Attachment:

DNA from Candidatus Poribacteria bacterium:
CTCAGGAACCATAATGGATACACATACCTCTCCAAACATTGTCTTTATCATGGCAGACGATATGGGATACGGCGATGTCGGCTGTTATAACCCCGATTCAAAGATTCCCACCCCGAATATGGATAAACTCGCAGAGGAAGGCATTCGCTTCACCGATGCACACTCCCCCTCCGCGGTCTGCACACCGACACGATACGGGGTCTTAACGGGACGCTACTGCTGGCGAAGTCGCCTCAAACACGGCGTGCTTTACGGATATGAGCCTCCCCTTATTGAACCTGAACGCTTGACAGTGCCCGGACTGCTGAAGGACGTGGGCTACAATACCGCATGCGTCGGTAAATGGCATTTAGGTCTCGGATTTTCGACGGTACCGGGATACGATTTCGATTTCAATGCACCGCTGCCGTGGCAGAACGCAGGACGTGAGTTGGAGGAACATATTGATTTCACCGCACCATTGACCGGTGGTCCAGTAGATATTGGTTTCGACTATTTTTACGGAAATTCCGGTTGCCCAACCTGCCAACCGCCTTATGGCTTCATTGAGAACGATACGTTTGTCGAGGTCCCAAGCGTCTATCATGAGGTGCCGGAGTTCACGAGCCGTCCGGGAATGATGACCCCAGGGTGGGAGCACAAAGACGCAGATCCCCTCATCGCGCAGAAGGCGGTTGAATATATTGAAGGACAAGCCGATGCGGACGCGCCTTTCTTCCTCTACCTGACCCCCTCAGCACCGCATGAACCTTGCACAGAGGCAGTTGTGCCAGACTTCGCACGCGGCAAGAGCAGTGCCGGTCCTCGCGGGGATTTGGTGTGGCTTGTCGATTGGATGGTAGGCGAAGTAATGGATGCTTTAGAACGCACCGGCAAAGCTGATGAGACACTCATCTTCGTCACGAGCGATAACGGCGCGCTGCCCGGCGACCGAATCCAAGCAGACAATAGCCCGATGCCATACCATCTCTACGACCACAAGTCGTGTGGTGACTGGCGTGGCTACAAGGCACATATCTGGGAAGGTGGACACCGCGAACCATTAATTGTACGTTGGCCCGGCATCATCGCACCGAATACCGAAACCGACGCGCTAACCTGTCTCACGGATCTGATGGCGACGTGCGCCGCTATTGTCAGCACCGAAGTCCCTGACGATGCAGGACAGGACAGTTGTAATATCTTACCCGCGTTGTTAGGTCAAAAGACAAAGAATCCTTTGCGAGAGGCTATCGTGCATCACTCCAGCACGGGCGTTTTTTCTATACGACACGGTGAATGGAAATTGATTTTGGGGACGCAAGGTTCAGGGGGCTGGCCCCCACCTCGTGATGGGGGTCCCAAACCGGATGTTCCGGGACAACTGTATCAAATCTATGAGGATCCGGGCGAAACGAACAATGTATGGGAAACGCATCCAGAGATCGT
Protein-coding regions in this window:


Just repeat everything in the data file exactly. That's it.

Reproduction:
DNA from Candidatus Poribacteria bacterium:
CTCAGGAACCATAATGGATACACATACCTCTCCAAACATTGTCTTTATCATGGCAGACGATATGGGATACGGCGATGTCGGCTGTTATAACCCCGATTCAAAGATTCCCACCCCGAATATGGATAAACTCGCAGAGGAAGGCATTCGCTTCACCGATGCACACTCCCCCTCCGCGGTCTGCACACCGACACGATACGGGGTCTTAACGGGACGCTACTGCTGGCGAAGTCGCCTCAAACACGGCGTGCTTTACGGATATGAGCCTCCCCTTATTGAACCTGAACGCTTGACAGTGCCCGGACTGCTGAAGGACGTGGGCTACAATACCGCATGCGTCGGTAAATGGCATTTAGGTCTCGGATTTTCGACGGTACCGGGATACGATTTCGATTTCAATGCACCGCTGCCGTGGCAGAACGCAGGACGTGAGTTGGAGGAACATATTGATTTCACCGCACCATTGACCGGTGGTCCAGTAGATATTGGTTTCGACTATTTTTACGGAAATTCCGGTTGCCCAACCTGCCAACCGCCTTATGGCTTCATTGAGAACGATACGTTTGTCGAGGTCCCAAGCGTCTATCATGAGGTGCCGGAGTTCACGAGCCGTCCGGGAATGATGACCCCAGGGTGGGAGCACAAAGACGCAGATCCCCTCATCGCGCAGAAGGCGGTTGAATATATTGAAGGACAAGCCGATGCGGACGCGCCTTTCTTCCTCTACCTGACCCCCTCAGCACCGCATGAACCTTGCACAGAGGCAGTTGTGCCAGACTTCGCACGCGGCAAGAGCAGTGCCGGTCCTCGCGGGGATTTGGTGTGGCTTGTCGATTGGATGGTAGGCGAAGTAATGGATGCTTTAGAACGCACCGGCAAAGCTGATGAGACACTCATCTTCGTCACGAGCGATAACGGCGCGCTGCCCGGCGACCGAATCCAAGCAGACAATAGCCCGATGCCATACCATCTCTACGACCACAAGTCGTGTGGTGACTGGCGTGGCTACAAGGCACATATCTGGGAAGGTGGACACCGCGAACCATTAATTGTACGTTGGCCCGGCATCATCGCACCGAATACCGAAACCGACGCGCTAACCTGTCTCACGGATCTGATGGCGACGTGCGCCGCTATTGTCAGCACCGAAGTCCCTGACGATGCAGGACAGGACAGTTGTAATATCTTACCCGCGTTGTTAGGTCAAAAGACAAAGAATCCTTTGCGAGAGGCTATCGTGCATCACTCCAGCACGGGCGTTTTTTCTATACGACACGGTGAATGGAAATTGATTTTGGGGACGCAAGGTTCAGGGGGCTGGCCCCCACCTCGTGATGGGGGTCCCAAACCGGATGTTCCGGGACAACTGTATCAAATCTATGAGGATCCGGGCGAAACGAACAATGTATGGGAAACGCATCCAGAGATCGT
Protein-coding regions in this window: